We learnt in Class IX, about some natural resources like soil, air and water and how various components are cycled over and over again in nature. In the previous chapter we also learnt about the pollution of these resources because of some of our activities. In this chapter, we shall look at some of our resources and how we are using them. May be we should also think about how we ought to be using our resources so as to sustain the resources and conserve our environment. We shall be looking at our natural resources like forests, wild-life, water, coal and petroleum and see what are the issues at stake in deciding how these resources are to be managed for sustainable development.
Not just roads and buildings, but all the things we use or consume – food, clothes, books, toys, furniture, tools and vehicles – are obtained from resources on this earth. The only thing we get from outside is energy which we receive from the Sun. Even this energy is processed by living organisms and various physical and chemical processes on the earth before we make use of it.
Forests are ‘biodiversity hot spots’. One measure of the biodiversity of an area is the number of species found there. However, the range of different life forms (bacteria, fungi, ferns, flowering plants, nematodes, insects, birds, reptiles and so on) is also important. One of the main aims of conservation is to try and preserve the biodiversity we have inherited. Experiments and field studies suggest that a loss of diversity may lead to a loss of ecological stability.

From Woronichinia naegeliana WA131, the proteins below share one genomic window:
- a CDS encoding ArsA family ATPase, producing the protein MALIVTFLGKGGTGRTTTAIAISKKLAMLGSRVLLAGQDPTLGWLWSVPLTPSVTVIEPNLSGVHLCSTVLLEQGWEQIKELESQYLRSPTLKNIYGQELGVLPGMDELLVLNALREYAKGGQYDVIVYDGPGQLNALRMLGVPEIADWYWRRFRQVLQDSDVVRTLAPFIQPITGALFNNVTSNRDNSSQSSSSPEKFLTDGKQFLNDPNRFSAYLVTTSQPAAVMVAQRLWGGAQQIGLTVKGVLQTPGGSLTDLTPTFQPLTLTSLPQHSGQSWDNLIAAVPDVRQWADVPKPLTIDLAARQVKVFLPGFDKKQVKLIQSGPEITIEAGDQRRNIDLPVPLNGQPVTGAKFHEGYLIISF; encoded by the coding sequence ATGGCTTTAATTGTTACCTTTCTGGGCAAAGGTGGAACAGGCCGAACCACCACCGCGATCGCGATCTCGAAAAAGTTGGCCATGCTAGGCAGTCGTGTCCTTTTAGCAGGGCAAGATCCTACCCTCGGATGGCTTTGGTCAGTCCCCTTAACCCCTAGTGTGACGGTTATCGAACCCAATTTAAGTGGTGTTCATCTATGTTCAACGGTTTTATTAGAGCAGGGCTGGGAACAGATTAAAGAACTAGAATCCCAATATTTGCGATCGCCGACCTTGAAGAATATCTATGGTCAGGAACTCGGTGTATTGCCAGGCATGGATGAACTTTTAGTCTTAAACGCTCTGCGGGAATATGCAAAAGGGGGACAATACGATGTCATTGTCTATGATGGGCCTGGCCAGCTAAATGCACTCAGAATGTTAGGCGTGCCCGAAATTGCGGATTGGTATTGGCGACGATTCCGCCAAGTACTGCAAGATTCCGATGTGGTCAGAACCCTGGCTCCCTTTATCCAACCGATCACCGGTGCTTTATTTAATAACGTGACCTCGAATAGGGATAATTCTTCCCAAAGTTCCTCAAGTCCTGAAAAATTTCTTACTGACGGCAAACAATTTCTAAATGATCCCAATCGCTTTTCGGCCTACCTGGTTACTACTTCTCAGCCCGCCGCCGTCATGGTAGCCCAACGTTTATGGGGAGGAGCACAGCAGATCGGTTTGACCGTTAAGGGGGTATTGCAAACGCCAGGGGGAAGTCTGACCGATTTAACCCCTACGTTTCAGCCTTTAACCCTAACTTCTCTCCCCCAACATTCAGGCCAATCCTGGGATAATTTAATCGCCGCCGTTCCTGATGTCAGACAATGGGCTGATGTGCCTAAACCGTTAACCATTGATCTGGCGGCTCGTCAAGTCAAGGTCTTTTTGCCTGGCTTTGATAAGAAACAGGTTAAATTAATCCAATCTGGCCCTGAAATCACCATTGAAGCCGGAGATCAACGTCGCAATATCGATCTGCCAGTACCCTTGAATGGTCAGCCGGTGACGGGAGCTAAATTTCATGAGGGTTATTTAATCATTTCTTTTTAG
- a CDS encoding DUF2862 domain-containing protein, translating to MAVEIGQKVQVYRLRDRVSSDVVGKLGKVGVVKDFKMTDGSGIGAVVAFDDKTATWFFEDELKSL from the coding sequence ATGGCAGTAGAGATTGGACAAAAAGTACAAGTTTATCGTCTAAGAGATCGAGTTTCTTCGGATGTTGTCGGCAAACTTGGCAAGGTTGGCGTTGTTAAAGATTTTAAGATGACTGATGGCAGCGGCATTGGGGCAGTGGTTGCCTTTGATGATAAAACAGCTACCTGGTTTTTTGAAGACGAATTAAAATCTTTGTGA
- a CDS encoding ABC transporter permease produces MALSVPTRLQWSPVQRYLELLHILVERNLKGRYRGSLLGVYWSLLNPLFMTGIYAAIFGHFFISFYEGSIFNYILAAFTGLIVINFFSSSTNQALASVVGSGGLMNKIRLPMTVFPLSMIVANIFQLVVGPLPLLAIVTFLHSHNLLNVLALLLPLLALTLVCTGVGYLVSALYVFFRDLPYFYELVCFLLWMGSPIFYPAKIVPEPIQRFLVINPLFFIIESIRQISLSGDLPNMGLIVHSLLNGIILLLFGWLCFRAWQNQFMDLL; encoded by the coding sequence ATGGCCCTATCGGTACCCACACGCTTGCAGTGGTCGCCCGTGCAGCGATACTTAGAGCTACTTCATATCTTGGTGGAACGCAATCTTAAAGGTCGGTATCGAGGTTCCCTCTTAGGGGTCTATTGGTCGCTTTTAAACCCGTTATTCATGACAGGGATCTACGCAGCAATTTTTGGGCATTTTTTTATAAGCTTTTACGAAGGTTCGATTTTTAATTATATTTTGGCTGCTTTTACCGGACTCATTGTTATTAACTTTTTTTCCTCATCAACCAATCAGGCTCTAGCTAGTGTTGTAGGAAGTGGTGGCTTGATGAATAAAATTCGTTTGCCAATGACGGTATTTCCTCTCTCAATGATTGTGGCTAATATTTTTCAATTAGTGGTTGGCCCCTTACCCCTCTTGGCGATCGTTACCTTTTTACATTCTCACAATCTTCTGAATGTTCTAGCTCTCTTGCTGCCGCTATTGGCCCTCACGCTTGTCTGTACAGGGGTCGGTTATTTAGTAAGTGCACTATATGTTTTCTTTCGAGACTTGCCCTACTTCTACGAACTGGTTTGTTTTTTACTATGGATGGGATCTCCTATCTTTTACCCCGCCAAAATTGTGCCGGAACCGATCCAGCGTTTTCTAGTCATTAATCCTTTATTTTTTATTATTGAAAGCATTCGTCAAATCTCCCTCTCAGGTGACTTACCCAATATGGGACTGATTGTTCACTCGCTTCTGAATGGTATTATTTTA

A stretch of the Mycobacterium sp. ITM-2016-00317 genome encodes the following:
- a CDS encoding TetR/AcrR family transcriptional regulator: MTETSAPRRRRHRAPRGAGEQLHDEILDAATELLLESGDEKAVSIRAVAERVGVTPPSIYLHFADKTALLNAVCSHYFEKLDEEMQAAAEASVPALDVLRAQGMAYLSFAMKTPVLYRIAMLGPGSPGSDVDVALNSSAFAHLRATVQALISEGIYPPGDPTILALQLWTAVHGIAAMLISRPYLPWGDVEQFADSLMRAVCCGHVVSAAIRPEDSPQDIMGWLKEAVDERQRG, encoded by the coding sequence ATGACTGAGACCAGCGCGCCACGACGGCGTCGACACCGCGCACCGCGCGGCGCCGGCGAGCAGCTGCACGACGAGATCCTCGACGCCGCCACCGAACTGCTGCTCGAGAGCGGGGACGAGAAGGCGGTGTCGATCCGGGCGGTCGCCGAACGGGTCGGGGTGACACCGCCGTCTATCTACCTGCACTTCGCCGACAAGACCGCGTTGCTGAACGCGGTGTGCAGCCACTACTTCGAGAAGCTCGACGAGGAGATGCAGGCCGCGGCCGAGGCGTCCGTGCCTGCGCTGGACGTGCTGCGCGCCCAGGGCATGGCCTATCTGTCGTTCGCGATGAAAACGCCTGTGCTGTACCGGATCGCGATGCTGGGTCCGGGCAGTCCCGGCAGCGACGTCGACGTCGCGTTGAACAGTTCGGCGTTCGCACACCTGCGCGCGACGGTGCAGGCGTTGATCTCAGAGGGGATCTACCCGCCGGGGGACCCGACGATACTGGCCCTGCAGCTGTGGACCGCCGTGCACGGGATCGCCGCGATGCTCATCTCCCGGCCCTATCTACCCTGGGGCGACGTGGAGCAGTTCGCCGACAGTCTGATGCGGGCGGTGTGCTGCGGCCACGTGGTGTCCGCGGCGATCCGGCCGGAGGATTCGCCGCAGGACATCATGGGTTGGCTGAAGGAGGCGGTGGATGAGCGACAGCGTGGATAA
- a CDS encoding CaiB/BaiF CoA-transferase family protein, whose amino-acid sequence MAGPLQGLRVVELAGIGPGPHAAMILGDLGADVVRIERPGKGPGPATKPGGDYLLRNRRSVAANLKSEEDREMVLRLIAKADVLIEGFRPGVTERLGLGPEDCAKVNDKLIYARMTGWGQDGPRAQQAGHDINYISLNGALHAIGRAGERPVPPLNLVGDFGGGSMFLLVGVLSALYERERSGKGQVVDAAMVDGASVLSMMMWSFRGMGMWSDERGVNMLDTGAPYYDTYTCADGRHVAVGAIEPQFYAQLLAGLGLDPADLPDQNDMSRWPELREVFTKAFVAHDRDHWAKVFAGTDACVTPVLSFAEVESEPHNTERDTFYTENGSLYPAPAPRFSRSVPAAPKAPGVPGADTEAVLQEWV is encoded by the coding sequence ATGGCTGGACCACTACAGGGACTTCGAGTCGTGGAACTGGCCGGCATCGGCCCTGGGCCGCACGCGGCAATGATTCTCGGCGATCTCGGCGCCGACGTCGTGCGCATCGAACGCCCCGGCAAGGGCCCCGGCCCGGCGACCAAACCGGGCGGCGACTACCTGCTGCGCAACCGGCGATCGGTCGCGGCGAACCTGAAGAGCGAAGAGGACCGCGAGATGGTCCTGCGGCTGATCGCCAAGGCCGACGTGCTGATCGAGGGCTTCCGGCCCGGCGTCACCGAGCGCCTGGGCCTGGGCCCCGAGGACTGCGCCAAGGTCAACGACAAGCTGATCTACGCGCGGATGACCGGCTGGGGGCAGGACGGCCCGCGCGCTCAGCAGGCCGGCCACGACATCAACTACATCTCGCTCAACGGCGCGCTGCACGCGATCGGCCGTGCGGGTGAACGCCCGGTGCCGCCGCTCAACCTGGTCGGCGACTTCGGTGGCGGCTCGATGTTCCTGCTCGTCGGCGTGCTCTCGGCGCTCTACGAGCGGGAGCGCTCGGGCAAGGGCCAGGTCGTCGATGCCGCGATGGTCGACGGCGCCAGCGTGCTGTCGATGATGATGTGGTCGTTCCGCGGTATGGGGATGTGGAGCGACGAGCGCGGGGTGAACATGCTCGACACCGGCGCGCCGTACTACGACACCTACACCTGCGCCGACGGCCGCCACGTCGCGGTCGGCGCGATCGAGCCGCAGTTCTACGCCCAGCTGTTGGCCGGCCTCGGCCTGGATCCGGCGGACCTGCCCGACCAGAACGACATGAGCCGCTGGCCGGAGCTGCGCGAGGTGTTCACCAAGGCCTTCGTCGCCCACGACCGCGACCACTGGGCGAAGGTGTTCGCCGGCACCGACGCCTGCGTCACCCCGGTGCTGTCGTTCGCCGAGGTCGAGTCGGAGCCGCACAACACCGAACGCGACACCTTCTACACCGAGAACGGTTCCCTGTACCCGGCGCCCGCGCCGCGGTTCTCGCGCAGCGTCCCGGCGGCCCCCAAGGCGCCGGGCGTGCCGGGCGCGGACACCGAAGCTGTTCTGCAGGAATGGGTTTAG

Water is a basic necessity for all terrestrial forms of life. We studied in Class IX about the importance of water as a resource, the water cycle and how human intervention pollutes water bodies. However, human intervention also changes the availability of water in various regions.
We have seen some of the issues involved in the conservation and sustainable use of resources like forests, wild-life and water. These can meet our needs perpetually if we were to use them in a sustainable manner. Now we come to yet another important resource – fossil fuels, that is, coal and petroleum, which are important sources of energy for us. Since the industrial revolution, we have been using increasing amounts of energy to meet our basic needs and for the manufacture of alarge number of goods upon which our lives depend. These energy needs have been largely met by the reserves of coal and petroleum.
Sustainable management of natural resources is a difficult task. In addressing this issue, we need to keep an open mind with regard to the interests of various stakeholders. We need to accept that people will act with their own best interests as the priority. But the realisation that such selfish goals will lead to misery for a large number of people and a total destruction of our environment is slowly growing. Going beyond laws, rules and regulations, we need to tailor our requirements, individually and collectively, so that the benefits of development reach everyone now and for all generations to come.